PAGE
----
I was commissioned by an Australian client to make a sculpture for their yacht which was called Boudicea. My client was an admirer of Thomas Thornycroft’s Boudicea and Her Daughters sculpture on Westminster Bridge near the Houses of Parliament.
As part of my research I got permission from Westminster Council to climb up and photograph the sculpture up close. With no health and safety in place, I ascended the plinth of the Boadicea statue twice and no one questioned me!  While I was up there I became fascinated by the whole construction of the piece and decided to use it as a model for smaller replica for my client’s yacht. Someone who saw my finished bronze in the foundry exclaimed, “is this Thornycroft’s maquette for his Boudicea sculpture on Westminster Bridge?”. I went up to the Henry Moore Institute to read Hamo Thornycrofts’ diaries about working on his father’s Boadicea. Each day Hamo describes what he worked on the sculpture for his father. Hamo wrote for instance,  ‘worked on left leg of horse’,  which I found fascinating to read.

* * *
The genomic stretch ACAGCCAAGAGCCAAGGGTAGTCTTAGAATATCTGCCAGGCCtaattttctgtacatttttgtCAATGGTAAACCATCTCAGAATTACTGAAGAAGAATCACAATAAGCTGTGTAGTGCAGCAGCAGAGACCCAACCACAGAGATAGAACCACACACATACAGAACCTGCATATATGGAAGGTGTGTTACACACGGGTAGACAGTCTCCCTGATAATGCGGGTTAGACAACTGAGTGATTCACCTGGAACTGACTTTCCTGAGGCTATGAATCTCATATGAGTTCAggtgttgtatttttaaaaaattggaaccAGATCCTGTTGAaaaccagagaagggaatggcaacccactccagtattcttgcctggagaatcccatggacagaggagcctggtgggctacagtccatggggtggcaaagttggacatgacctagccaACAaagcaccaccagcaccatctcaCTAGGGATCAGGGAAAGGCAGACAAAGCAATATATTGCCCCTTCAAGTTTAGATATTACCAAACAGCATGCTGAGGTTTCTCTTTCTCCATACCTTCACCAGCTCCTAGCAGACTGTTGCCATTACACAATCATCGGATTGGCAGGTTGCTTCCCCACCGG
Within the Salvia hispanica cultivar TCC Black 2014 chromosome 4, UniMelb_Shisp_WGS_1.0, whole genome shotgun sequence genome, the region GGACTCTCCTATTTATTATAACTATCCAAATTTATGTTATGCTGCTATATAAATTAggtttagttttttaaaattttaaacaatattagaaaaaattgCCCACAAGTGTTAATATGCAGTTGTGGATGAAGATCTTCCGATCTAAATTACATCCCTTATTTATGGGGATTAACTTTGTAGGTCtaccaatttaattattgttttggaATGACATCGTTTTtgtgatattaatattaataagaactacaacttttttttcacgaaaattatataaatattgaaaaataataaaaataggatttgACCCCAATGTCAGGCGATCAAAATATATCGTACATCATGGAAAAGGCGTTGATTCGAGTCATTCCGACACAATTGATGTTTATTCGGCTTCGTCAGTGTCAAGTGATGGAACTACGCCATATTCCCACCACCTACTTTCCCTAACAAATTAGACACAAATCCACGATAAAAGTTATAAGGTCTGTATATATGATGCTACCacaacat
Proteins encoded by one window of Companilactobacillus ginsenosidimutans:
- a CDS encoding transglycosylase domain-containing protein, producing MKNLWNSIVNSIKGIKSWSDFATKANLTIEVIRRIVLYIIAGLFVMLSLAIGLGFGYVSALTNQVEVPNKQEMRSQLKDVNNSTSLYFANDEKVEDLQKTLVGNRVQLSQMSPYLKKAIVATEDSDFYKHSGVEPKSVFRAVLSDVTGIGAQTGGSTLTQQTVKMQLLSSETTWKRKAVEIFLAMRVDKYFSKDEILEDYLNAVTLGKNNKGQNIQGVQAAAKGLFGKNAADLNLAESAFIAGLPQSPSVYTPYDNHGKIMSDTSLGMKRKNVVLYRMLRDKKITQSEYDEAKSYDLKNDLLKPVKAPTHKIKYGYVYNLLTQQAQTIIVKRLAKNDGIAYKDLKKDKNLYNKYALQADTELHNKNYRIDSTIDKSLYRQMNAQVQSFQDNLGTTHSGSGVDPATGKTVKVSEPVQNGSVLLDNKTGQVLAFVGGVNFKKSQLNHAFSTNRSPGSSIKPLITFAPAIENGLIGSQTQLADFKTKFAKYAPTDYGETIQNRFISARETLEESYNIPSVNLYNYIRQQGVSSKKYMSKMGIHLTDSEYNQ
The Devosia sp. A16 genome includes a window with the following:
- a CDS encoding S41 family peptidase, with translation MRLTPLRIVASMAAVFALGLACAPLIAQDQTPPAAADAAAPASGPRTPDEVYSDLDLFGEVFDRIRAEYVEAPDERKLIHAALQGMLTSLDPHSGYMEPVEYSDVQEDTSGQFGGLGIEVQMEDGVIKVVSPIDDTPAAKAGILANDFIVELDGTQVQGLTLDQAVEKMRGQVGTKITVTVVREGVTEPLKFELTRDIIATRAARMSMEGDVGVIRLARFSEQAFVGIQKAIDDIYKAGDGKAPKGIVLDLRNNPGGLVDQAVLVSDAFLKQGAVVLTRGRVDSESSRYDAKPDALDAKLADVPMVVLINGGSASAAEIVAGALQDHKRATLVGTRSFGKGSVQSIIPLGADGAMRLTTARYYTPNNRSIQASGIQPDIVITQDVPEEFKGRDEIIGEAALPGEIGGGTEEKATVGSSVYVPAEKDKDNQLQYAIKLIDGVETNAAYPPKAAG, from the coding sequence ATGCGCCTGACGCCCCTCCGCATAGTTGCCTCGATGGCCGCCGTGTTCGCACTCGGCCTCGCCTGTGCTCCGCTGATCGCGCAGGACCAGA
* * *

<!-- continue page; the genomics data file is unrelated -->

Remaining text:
As far as we know, Thornycroft’s maquette for his Boudicea does not exist so it was rather nice to make my sculpture as a homage to the father and son sculptors. I have never copied a sculpture before or after Boadicea but I learnt a great deal from the process and had a lot of fun making it.
When I was photographing Thronycroft’s Boudicea I noticed the sculpture was in a great need of repair and cleaning. I got in touch with the Council about they eventually restored the work.